Recently an issue arose in the nonprofit world where a well known Midwest museum had long ago received a major gift with the restriction that the gift was to be used solely to capture and categorize all species and sub-species of a certain worm. The problem the museum faced was that, after an exhaustive census of the species and a thorough categorization had been completed, there was absolutely nothing else to be done—and there was still a large amount of temporarily restricted net assets available. And like all other exempt organizations, there was no shortage of alternative uses the Executive Director of the museum thought could benefit from the unused “worm funds.”
I appreciate worms as much as the next guy (unless the next guy happens to be this specific donor). Having said that, I have not run into this exact situation, but I have seen many organizations with purpose restricted funds where the balance hasn’t moved since the Carter administration. Here are some reasons why:
Like the example above, the organization substantially complied with the gift and there were no other conceivable ways to spend the money within the donor’s intent.
Terms Are No Longer Appropriate
Look no further than to Vanderbilt University’s fight with the Daughters of the Confederacy to change the name of its Confederate Memorial Hall dormitory. Yes—they understood the DOC had every right to require the naming of the hall but is this name appropriate any longer?
Often, when charities take action into their own hands, litigation ensues. The charity’s rationalization is:
- There was “wiggle room” in the charitable intent
- There were greater needs than those in the intent
- The gift was made long ago and the need no longer exists
- The costs to administer the gift are too great (think Hearst Castle or even more locally, Will Roger’s State Park)
What’s an Organization to Do?
The biggest problem donors (or more often, the donor’s heirs) have had with these lawsuits is that many courts have taken the position that they lack “standing” to bring forth the lawsuit against the charities. Courts in many states (including California) have concluded that donors (and thus, their heirs) relinquish all rights once a gift is made. And even for the donor heir who decides to move forward with a “donor intent” case, there would need to be some deep pockets attached to that fervor. The charities oftentimes have the upper hand in these cases. What charity needs the financial and time drain and the resulting bad PR attached to a donor intent lawsuit?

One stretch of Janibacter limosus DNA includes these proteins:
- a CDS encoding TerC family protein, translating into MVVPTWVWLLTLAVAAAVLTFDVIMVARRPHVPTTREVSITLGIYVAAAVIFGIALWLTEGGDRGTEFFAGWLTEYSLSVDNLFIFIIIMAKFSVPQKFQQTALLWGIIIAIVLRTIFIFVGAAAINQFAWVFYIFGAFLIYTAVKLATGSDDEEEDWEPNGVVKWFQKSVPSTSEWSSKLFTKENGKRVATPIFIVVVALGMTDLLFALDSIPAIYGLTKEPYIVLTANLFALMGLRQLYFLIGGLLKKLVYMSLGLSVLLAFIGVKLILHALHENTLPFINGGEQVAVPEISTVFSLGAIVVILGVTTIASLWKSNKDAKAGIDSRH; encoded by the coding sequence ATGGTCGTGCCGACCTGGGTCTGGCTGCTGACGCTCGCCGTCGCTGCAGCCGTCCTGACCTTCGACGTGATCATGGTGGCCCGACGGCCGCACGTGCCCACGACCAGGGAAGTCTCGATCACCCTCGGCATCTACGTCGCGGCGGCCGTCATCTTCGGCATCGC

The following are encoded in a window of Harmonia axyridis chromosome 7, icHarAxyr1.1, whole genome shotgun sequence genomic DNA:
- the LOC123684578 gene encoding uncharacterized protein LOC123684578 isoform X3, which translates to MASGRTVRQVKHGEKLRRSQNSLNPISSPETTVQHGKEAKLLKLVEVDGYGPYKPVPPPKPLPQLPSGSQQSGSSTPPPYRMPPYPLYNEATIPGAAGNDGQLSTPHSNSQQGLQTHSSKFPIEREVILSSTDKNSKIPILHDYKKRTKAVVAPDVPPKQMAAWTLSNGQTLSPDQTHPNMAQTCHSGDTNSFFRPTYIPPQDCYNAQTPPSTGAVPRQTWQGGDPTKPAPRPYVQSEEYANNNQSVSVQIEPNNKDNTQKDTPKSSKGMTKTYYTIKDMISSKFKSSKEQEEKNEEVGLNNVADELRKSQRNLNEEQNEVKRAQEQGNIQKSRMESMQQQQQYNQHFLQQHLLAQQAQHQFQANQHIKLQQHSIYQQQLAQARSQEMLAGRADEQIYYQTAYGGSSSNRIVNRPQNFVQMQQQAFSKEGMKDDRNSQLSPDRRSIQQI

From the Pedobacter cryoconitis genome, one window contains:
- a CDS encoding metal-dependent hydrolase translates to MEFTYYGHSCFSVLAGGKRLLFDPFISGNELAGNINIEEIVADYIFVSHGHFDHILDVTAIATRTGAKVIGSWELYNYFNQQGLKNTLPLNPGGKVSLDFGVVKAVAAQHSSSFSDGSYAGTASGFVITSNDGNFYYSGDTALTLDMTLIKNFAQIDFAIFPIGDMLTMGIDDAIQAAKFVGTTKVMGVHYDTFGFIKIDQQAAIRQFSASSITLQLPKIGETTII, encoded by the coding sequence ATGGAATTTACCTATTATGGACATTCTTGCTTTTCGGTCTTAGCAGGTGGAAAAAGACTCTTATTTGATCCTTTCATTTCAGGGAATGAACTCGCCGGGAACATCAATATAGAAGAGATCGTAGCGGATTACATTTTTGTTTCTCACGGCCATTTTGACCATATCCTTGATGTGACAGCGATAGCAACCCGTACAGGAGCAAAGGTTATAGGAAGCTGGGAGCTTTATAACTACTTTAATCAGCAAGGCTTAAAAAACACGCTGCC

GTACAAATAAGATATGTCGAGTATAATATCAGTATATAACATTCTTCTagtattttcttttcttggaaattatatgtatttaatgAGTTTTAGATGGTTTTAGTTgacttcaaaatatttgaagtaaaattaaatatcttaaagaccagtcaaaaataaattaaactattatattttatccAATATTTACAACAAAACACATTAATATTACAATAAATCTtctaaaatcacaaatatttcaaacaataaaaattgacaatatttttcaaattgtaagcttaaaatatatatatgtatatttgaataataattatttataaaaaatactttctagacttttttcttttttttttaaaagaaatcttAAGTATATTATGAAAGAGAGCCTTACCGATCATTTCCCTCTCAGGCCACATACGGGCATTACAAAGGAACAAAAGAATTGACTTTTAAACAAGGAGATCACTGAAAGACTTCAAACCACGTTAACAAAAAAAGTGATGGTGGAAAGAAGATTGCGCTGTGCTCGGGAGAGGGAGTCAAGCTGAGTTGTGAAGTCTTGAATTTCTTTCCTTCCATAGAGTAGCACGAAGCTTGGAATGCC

If your organization is in a situation similar to the Midwest museum, a good place to start is by contacting the donor heirs. They may lack standing but with the heirs agreeing with you, there are very few others that would likely raise an issue. If the original donor is alive that is even better as the Uniform Prudent Management of Institutional Funds Act (UPMIFA) allows for a renegotiation of a long-term gift. However, the above option by itself is not enough. An organization with no living donor should also seek relief under UPMIFA. In California this generally calls for the Attorney General. Involved? Yes. Expensive? Maybe. Better option? Yes!
Written gift agreements with flexibility are included within. All gifts should be accompanied by a written agreement so there is no doubt as to the donor’s intent. These agreements should be written with the overarching philosophy that organizational needs change over time and accordingly, restrictions should also change. However, this flexibility can be constrained to indicate under what circumstances these changes can occur, what secondary restrictions might be considered, and who can permit such changes Thus, a much defined flexibility.
As with anything requiring donor restrictions, decisions should not be made in isolation and accounting and legal nonprofit specialists should absolutely be consulted.